The ECLIPSE’s capacity to create depth and space was particularly rewarding with orchestral works. I’ve recently been impressed by Jean-Efflam Bavouzet’s recordings of Mozart’s Piano Concertos No.20/21, with Gábor Takács-Nagy and the Manchester Camerata (Chandos, Qobuz Hi-Res Streaming). What first strikes me through the ECLIPSE is the speed and precision of both the string sections and the piano. The sense of orchestral depth and scale doesn’t equal my Tannoy Eatons, but they are just as convincing as the classic dual concentric design at marrying tonal naturalism and timing. Once again, using my most powerful amplifiers paid dividends here: I could hear the space around the piano clearly and the strings had greater scale and depth. Mozart’s later piano concertos have a unique combination of drama and grace and the ECLIPSE manage to keep this balance. The tonal emphasis is different from my Tannoys in that the lower strings have less weight, whilst the brass section is more forward, dynamic and defined. But the overall naturalism is similar. What I’m discriminating here are variations on an essential rightness: it’s very obvious when this lost.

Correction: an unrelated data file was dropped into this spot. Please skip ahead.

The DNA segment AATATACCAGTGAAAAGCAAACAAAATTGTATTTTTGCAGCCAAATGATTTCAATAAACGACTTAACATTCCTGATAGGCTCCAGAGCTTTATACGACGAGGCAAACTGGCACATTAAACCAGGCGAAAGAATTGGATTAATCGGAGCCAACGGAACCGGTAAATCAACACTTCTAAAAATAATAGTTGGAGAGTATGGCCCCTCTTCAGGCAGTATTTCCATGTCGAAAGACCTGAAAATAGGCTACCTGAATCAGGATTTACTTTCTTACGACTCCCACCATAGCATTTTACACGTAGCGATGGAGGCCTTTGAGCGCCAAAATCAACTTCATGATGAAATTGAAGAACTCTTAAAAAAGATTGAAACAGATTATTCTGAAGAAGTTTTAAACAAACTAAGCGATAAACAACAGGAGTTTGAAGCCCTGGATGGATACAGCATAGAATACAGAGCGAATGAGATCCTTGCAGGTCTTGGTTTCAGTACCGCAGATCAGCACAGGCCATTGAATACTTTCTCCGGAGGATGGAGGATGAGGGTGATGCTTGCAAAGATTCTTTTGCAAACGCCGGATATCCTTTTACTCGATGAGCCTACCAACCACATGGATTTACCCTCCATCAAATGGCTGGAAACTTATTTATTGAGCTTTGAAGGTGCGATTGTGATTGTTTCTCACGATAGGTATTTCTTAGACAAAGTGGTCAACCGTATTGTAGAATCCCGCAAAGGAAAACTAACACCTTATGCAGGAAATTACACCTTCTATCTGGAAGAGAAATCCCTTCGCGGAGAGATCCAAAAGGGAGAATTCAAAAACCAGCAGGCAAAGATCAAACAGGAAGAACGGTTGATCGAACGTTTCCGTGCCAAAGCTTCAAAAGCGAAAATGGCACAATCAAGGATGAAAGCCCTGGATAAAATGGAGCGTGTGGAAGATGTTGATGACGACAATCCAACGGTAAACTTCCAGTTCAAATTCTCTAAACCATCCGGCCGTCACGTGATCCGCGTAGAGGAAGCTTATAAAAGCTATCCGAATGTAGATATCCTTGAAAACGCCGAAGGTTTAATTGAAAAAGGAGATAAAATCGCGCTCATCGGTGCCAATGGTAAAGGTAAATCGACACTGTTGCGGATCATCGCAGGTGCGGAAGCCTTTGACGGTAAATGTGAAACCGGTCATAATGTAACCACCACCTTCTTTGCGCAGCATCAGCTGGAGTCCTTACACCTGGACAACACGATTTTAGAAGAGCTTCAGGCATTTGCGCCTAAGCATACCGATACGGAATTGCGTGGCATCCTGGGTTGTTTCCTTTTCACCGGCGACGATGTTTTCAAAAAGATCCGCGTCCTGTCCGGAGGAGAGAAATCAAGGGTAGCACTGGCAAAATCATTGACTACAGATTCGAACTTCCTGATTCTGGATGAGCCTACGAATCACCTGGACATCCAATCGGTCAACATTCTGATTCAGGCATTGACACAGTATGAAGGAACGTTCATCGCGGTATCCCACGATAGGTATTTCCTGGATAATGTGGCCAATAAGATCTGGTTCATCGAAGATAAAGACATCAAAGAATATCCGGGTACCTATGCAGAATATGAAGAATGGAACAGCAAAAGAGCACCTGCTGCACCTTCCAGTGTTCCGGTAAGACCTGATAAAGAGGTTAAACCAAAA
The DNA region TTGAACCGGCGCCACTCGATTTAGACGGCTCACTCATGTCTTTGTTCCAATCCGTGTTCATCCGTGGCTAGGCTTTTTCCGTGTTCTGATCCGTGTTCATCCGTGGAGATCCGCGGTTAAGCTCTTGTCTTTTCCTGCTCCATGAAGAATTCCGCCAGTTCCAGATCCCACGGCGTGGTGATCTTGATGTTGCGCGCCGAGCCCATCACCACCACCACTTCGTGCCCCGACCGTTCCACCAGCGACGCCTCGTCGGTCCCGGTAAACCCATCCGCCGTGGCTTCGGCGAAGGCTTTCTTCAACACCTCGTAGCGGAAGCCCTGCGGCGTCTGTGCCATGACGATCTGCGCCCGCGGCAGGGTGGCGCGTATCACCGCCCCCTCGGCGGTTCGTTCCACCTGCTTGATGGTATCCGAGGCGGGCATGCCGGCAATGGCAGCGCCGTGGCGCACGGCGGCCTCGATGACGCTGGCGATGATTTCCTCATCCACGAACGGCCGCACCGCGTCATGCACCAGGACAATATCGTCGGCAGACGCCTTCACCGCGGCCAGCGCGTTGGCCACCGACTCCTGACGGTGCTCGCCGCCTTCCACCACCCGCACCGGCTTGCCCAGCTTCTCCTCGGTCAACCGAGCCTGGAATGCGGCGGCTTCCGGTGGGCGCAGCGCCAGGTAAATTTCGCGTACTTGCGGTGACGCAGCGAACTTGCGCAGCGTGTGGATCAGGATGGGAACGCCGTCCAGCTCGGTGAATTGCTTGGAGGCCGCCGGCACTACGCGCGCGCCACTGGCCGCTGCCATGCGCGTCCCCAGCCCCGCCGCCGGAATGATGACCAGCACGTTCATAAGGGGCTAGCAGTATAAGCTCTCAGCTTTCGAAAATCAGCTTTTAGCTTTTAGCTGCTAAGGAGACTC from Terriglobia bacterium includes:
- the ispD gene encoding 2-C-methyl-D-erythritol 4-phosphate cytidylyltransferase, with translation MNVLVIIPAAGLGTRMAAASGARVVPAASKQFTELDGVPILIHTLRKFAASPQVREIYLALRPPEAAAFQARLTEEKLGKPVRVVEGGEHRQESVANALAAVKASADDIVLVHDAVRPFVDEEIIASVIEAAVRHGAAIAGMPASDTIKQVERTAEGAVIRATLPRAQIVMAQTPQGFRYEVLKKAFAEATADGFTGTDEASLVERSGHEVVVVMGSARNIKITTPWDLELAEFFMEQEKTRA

This brings me back to the idea of the ECLIPSE as a larger scale Futurist LS3/5A. Listening to orchestral music on a smaller speaker may rob the orchestra of weight, but it gives a wonderful space and clarity to solo instruments. In spite of this, I still wondered if these speakers could do justice to works with a grander orchestral presence. To assess this I listened to a favourite of mine, Maria-João Pires’ performance of Beethoven’s Piano Concerto’s 3 & 4 with Daniel Harding and the Swedish Radio Symphony. The recording has clarity and presence but also urgency, weight, and scale so that when I’ve used large speakers in my medium-sized room, the piano has often failed to assert itself. My Tannoy Eatons achieve an especially good balance between scale and focus, but the ECLIPSE is also effective. As always, they make their case by dramatic timing.